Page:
That cannot work, of course. Judges don’t have the resources (or, necessarily, the ability) to study transcripts, read writing samples, conduct interviews, and do the other spadework needed to assess all of those candidates comprehensively. And judges can’t externalize the cost of the screening process; there’s no person or institution that would play that role for an acceptable price.
What are judges to do? They rely on law schools to brand the beef.
Rant as they may about scholars producing unhelpful scholarship, most judges rely essentially unthinkingly on those same scholars to have separated the potentially gifted lawyers from the crowd. Judges assume that the best students went to the best law schools; that, after arriving, the more talented law students outperformed the less talented ones; and thus that the best performers at the best law schools will make the best clerks. Judges typically pick their clerks from among the top graduates of the elite schools. Judges may think that professors are insane when they’re selecting topics for their scholarship and then devoting months to researching and writing on those subjects, but those same judges rely on the same professors to brand the beef astutely. Whatever criteria law schools are using within the asylum to rank their students, the outside world seems quite happy with it.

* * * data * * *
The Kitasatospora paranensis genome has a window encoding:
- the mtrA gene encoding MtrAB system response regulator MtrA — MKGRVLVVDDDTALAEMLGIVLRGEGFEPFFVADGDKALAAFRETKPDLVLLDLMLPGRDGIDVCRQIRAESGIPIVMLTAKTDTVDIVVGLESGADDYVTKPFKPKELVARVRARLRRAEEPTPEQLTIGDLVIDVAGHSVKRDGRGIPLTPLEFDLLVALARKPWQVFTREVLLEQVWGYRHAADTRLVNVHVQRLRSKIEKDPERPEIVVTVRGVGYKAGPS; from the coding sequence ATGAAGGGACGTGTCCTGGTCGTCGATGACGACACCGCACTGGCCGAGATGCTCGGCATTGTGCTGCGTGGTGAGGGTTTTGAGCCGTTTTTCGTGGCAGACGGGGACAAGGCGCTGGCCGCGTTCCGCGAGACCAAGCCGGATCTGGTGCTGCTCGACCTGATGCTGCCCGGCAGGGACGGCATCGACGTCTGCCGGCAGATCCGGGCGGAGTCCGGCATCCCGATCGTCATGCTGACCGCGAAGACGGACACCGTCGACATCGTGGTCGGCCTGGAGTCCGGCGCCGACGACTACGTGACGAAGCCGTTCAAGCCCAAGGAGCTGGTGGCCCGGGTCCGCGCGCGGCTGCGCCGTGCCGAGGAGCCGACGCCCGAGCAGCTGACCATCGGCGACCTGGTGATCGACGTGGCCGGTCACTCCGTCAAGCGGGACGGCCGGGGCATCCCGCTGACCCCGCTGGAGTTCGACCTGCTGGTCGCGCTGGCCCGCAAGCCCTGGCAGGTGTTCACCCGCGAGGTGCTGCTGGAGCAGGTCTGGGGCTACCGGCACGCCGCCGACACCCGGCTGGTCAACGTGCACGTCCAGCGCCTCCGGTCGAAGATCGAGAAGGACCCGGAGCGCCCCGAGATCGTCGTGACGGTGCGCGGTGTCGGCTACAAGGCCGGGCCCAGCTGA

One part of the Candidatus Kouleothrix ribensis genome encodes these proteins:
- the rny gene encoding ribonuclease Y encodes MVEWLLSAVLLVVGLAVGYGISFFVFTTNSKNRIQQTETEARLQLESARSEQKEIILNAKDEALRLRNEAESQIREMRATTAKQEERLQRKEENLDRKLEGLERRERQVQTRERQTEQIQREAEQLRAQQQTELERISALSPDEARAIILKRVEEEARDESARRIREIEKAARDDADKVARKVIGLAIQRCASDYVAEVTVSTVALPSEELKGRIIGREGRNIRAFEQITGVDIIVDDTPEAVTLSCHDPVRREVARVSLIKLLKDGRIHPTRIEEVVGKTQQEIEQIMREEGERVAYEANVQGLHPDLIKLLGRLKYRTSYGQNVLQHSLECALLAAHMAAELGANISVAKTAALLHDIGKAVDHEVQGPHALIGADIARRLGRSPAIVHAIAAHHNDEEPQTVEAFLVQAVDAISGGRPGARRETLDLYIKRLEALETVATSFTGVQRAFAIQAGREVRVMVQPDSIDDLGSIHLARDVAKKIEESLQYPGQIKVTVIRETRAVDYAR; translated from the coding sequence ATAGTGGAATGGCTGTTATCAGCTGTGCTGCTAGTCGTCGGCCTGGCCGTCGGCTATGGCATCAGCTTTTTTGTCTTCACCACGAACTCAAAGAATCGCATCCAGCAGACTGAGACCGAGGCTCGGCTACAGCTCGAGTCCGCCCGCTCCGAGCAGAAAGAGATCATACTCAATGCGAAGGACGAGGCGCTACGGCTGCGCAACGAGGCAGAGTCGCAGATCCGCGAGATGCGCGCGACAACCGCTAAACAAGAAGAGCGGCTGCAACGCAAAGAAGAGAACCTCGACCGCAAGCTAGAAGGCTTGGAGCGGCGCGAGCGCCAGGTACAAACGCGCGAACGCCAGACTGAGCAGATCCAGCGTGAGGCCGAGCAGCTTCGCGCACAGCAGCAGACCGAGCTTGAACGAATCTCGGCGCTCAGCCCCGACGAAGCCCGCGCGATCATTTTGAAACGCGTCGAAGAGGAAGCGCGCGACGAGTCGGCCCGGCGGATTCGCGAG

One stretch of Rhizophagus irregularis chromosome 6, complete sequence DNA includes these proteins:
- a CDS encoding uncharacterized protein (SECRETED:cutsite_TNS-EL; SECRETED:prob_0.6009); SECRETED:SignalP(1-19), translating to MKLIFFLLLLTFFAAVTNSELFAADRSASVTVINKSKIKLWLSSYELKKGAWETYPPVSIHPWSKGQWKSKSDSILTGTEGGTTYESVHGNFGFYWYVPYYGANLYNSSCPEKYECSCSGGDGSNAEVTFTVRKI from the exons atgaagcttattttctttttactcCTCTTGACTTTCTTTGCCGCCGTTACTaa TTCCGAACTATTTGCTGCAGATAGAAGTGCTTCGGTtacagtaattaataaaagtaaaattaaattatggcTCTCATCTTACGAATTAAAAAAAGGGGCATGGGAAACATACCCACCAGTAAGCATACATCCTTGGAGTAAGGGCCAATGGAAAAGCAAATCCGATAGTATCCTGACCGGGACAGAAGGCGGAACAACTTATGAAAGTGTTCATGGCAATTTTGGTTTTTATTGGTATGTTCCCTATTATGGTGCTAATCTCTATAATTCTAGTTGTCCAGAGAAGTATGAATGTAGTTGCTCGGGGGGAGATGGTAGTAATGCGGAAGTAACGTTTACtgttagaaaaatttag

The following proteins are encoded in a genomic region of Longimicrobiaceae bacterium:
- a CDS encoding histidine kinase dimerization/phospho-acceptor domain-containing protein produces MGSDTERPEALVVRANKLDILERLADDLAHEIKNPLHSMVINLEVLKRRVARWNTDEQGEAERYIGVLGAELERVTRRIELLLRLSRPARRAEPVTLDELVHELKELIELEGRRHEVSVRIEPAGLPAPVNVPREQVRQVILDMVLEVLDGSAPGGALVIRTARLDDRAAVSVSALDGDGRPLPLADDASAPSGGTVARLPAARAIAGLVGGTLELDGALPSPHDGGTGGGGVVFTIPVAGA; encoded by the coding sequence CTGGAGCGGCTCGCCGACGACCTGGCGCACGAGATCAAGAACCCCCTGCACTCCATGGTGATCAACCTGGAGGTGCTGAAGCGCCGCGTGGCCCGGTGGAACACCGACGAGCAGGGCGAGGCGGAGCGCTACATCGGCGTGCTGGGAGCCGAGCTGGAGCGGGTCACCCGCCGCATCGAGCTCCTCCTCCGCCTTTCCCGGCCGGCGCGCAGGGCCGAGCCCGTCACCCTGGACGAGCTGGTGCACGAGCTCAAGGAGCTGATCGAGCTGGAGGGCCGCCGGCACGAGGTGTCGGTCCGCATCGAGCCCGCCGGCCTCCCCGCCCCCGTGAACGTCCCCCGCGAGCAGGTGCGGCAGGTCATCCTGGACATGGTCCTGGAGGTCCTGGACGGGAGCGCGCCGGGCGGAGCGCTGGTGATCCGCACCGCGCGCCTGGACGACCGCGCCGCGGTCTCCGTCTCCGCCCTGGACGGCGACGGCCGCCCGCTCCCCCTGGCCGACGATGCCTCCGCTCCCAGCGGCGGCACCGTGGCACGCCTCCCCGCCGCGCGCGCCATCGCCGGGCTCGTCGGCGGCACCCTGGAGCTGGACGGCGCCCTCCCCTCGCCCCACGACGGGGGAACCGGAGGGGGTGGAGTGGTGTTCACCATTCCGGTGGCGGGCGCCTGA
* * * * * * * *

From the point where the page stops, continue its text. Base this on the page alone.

That year, Latham fell from #7 to #17 on the Vault 100 list of the most prestigious law firms. It was one of the biggest single year drops ever on the Vault list. At the time, I asked: “Is this as far as [Latham] will fall?”
Two years removed from that question, I’m staring at the brand-new Vault 100 rankings. Latham & Watkins is ranked #11.
Memory, my friends, is not something they screen for on the LSAT…
Ed. note: The Asia Chronicles column is authored by Kinney Recruiting. Kinney has made more placements of U.S. associates, counsels and partners in Asia than any other recruiting firm in each of the past seven years. You can reach them by email: email@example.com.